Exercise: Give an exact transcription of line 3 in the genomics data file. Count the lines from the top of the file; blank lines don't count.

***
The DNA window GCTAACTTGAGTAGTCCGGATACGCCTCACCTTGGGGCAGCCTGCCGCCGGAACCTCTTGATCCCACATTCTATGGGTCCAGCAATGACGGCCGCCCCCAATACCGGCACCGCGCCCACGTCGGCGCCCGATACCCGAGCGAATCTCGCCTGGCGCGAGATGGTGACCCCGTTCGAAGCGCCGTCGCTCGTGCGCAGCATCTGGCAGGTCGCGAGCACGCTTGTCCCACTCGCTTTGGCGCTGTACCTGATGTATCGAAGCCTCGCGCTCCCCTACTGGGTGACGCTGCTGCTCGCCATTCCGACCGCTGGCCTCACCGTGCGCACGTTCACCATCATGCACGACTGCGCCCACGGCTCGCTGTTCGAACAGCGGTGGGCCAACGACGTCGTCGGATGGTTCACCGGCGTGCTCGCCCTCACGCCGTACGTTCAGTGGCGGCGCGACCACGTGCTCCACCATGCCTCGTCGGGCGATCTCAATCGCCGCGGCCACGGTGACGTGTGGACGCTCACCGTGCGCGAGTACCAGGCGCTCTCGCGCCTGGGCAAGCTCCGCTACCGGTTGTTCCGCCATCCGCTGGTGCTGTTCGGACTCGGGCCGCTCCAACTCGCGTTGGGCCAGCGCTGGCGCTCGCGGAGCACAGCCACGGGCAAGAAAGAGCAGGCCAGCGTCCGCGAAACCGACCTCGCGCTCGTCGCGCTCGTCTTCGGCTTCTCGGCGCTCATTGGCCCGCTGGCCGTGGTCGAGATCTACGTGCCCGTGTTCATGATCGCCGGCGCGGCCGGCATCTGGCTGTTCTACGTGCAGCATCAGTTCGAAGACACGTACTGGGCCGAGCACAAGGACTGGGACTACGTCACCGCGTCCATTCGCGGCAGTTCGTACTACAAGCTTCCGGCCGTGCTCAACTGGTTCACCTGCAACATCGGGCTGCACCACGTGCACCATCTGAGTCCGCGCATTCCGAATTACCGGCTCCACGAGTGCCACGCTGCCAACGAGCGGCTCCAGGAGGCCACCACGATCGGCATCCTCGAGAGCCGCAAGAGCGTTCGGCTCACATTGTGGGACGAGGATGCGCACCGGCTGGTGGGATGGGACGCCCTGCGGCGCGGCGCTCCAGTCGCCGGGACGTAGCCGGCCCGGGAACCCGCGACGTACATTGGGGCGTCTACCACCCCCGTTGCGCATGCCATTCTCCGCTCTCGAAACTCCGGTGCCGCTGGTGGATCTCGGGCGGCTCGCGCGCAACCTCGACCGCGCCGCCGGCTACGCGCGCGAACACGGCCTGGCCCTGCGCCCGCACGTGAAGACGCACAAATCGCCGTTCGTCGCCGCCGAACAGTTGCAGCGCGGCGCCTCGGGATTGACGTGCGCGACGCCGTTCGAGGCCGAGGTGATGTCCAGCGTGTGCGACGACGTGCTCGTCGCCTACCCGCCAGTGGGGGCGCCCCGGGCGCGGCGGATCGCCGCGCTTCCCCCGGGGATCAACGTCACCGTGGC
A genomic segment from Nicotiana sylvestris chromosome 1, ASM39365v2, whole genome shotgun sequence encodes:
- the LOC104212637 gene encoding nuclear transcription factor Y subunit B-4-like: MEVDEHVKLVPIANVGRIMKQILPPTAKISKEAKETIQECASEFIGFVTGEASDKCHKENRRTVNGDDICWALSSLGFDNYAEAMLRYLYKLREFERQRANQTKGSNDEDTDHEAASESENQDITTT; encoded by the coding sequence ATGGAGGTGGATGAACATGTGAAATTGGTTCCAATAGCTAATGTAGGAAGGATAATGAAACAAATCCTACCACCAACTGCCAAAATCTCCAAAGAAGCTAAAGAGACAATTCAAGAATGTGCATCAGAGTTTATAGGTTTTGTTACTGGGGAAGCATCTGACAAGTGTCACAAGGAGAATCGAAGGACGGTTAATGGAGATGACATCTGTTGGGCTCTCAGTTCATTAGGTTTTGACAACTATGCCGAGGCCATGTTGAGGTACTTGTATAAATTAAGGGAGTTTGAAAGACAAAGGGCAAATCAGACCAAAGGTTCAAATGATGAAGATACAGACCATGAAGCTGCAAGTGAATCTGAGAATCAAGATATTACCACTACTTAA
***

- the LOC104212637 gene encoding nuclear transcription factor Y subunit B-4-like: MEVDEHVKLVPIANVGRIMKQILPPTAKISKEAKETIQECASEFIGFVTGEASDKCHKENRRTVNGDDICWALSSLGFDNYAEAMLRYLYKLREFERQRANQTKGSNDEDTDHEAASESENQDITTT; encoded by the coding sequence ATGGAGGTGGATGAACATGTGAAATTGGTTCCAATAGCTAATGTAGGAAGGATAATGAAACAAATCCTACCACCAACTGCCAAAATCTCCAAAGAAGCTAAAGAGACAATTCAAGAATGTGCATCAGAGTTTATAGGTTTTGTTACTGGGGAAGCATCTGACAAGTGTCACAAGGAGAATCGAAGGACGGTTAATGGAGATGACATCTGTTGGGCTCTCAGTTCATTAGGTTTTGACAACTATGCCGAGGCCATGTTGAGGTACTTGTATAAATTAAGGGAGTTTGAAAGACAAAGGGCAAATCAGACCAAAGGTTCAAATGATGAAGATACAGACCATGAAGCTGCAAGTGAATCTGAGAATCAAGATATTACCACTACTTAA